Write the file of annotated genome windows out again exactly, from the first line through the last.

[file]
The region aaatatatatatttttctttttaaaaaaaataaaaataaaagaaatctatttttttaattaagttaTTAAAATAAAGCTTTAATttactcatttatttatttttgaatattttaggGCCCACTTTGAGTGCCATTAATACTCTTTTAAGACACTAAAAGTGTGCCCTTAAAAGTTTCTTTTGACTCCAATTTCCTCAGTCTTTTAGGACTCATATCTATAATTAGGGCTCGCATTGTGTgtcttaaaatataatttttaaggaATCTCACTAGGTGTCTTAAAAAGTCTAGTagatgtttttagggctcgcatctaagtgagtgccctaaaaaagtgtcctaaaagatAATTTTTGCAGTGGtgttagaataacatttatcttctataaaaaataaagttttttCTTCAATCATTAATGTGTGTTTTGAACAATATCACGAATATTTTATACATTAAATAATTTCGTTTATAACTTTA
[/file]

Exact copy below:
The region aaatatatatatttttctttttaaaaaaaataaaaataaaagaaatctatttttttaattaagttaTTAAAATAAAGCTTTAATttactcatttatttatttttgaatattttaggGCCCACTTTGAGTGCCATTAATACTCTTTTAAGACACTAAAAGTGTGCCCTTAAAAGTTTCTTTTGACTCCAATTTCCTCAGTCTTTTAGGACTCATATCTATAATTAGGGCTCGCATTGTGTgtcttaaaatataatttttaaggaATCTCACTAGGTGTCTTAAAAAGTCTAGTagatgtttttagggctcgcatctaagtgagtgccctaaaaaagtgtcctaaaagatAATTTTTGCAGTGGtgttagaataacatttatcttctataaaaaataaagttttttCTTCAATCATTAATGTGTGTTTTGAACAATATCACGAATATTTTATACATTAAATAATTTCGTTTATAACTTTA